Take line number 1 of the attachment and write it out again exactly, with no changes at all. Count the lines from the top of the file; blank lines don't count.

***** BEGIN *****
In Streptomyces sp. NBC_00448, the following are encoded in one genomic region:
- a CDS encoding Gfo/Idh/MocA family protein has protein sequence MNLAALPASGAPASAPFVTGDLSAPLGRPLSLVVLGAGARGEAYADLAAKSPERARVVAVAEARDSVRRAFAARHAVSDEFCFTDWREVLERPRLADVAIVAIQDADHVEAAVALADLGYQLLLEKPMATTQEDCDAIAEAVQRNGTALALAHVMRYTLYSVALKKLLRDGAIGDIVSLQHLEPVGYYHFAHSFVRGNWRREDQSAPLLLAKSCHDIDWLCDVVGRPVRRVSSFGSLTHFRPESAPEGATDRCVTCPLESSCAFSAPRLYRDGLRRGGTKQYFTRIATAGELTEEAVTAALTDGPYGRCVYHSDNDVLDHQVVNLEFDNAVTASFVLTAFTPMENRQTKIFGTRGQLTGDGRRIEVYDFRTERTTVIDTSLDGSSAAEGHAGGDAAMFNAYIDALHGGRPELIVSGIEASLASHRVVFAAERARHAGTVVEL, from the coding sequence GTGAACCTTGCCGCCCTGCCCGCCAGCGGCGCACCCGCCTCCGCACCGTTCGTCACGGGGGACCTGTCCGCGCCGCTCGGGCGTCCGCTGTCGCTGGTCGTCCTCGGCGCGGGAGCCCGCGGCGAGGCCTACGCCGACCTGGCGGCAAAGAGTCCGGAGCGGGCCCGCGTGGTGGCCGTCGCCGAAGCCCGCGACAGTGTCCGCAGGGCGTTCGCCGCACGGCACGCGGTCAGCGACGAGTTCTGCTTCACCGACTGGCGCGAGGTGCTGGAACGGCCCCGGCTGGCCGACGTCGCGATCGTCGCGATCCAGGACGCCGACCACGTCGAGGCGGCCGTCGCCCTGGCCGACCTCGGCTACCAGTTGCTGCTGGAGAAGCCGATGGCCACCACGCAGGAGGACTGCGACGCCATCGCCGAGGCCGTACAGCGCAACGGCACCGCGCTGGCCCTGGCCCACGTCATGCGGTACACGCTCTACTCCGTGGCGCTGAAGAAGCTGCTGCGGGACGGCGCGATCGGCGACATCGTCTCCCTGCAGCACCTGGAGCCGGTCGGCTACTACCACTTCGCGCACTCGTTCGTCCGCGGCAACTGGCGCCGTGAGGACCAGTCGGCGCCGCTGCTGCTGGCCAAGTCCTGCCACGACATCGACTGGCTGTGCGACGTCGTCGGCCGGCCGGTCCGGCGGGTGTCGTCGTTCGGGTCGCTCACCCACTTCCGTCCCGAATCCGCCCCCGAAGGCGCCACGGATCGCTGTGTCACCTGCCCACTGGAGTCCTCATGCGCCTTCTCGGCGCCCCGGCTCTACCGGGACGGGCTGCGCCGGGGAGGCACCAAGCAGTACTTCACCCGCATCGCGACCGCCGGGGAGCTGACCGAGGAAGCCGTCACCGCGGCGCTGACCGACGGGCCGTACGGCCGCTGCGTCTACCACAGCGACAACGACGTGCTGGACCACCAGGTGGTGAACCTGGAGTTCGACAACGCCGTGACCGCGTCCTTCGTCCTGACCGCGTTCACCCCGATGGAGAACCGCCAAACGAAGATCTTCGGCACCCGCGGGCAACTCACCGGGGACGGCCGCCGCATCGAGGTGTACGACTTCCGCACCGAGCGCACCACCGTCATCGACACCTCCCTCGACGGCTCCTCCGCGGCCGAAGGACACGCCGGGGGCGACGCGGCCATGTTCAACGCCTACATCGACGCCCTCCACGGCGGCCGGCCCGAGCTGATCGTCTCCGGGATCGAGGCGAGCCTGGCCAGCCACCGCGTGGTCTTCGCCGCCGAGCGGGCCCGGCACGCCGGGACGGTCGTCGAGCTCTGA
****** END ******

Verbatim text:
In Streptomyces sp. NBC_00448, the following are encoded in one genomic region: